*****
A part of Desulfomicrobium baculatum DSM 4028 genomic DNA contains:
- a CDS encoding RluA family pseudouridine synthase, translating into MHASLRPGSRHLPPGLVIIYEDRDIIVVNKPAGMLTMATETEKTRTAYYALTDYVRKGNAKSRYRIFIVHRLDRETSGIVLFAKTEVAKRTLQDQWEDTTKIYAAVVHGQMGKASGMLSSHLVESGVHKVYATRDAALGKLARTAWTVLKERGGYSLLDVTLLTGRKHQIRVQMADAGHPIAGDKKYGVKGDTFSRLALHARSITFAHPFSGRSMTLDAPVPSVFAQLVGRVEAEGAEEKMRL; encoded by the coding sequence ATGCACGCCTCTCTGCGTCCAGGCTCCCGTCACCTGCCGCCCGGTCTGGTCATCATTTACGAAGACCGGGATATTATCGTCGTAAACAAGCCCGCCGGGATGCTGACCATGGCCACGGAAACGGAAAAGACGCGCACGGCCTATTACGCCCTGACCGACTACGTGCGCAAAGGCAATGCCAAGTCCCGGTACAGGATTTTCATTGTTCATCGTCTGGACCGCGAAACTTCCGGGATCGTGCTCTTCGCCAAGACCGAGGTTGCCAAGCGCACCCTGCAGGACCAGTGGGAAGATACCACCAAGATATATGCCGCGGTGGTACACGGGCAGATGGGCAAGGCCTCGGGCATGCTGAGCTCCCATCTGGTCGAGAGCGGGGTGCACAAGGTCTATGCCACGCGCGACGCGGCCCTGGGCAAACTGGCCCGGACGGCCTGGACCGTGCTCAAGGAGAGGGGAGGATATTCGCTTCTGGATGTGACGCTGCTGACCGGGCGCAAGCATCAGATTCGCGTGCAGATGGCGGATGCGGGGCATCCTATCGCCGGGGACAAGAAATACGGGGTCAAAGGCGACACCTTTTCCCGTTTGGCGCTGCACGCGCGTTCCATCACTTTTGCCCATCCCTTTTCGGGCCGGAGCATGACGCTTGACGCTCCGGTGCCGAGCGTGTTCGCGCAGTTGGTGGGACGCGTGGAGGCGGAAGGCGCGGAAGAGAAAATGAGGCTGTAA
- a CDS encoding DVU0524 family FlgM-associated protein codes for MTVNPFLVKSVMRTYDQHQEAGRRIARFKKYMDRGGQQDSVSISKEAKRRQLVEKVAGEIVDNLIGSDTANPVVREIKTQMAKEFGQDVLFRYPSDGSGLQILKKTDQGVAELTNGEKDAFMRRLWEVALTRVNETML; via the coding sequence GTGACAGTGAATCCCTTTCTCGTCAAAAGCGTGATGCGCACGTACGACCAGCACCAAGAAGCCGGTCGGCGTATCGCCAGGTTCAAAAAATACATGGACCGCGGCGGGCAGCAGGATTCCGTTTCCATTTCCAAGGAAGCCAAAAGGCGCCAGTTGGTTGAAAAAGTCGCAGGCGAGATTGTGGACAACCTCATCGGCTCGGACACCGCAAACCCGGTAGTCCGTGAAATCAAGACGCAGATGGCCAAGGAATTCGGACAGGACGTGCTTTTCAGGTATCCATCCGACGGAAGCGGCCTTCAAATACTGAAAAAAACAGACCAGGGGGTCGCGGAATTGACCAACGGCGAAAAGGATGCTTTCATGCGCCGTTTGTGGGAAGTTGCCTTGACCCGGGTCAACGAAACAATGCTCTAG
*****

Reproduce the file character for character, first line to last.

A part of Desulfomicrobium baculatum DSM 4028 genomic DNA contains:
- a CDS encoding RluA family pseudouridine synthase, translating into MHASLRPGSRHLPPGLVIIYEDRDIIVVNKPAGMLTMATETEKTRTAYYALTDYVRKGNAKSRYRIFIVHRLDRETSGIVLFAKTEVAKRTLQDQWEDTTKIYAAVVHGQMGKASGMLSSHLVESGVHKVYATRDAALGKLARTAWTVLKERGGYSLLDVTLLTGRKHQIRVQMADAGHPIAGDKKYGVKGDTFSRLALHARSITFAHPFSGRSMTLDAPVPSVFAQLVGRVEAEGAEEKMRL; encoded by the coding sequence ATGCACGCCTCTCTGCGTCCAGGCTCCCGTCACCTGCCGCCCGGTCTGGTCATCATTTACGAAGACCGGGATATTATCGTCGTAAACAAGCCCGCCGGGATGCTGACCATGGCCACGGAAACGGAAAAGACGCGCACGGCCTATTACGCCCTGACCGACTACGTGCGCAAAGGCAATGCCAAGTCCCGGTACAGGATTTTCATTGTTCATCGTCTGGACCGCGAAACTTCCGGGATCGTGCTCTTCGCCAAGACCGAGGTTGCCAAGCGCACCCTGCAGGACCAGTGGGAAGATACCACCAAGATATATGCCGCGGTGGTACACGGGCAGATGGGCAAGGCCTCGGGCATGCTGAGCTCCCATCTGGTCGAGAGCGGGGTGCACAAGGTCTATGCCACGCGCGACGCGGCCCTGGGCAAACTGGCCCGGACGGCCTGGACCGTGCTCAAGGAGAGGGGAGGATATTCGCTTCTGGATGTGACGCTGCTGACCGGGCGCAAGCATCAGATTCGCGTGCAGATGGCGGATGCGGGGCATCCTATCGCCGGGGACAAGAAATACGGGGTCAAAGGCGACACCTTTTCCCGTTTGGCGCTGCACGCGCGTTCCATCACTTTTGCCCATCCCTTTTCGGGCCGGAGCATGACGCTTGACGCTCCGGTGCCGAGCGTGTTCGCGCAGTTGGTGGGACGCGTGGAGGCGGAAGGCGCGGAAGAGAAAATGAGGCTGTAA
- a CDS encoding DVU0524 family FlgM-associated protein codes for MTVNPFLVKSVMRTYDQHQEAGRRIARFKKYMDRGGQQDSVSISKEAKRRQLVEKVAGEIVDNLIGSDTANPVVREIKTQMAKEFGQDVLFRYPSDGSGLQILKKTDQGVAELTNGEKDAFMRRLWEVALTRVNETML; via the coding sequence GTGACAGTGAATCCCTTTCTCGTCAAAAGCGTGATGCGCACGTACGACCAGCACCAAGAAGCCGGTCGGCGTATCGCCAGGTTCAAAAAATACATGGACCGCGGCGGGCAGCAGGATTCCGTTTCCATTTCCAAGGAAGCCAAAAGGCGCCAGTTGGTTGAAAAAGTCGCAGGCGAGATTGTGGACAACCTCATCGGCTCGGACACCGCAAACCCGGTAGTCCGTGAAATCAAGACGCAGATGGCCAAGGAATTCGGACAGGACGTGCTTTTCAGGTATCCATCCGACGGAAGCGGCCTTCAAATACTGAAAAAAACAGACCAGGGGGTCGCGGAATTGACCAACGGCGAAAAGGATGCTTTCATGCGCCGTTTGTGGGAAGTTGCCTTGACCCGGGTCAACGAAACAATGCTCTAG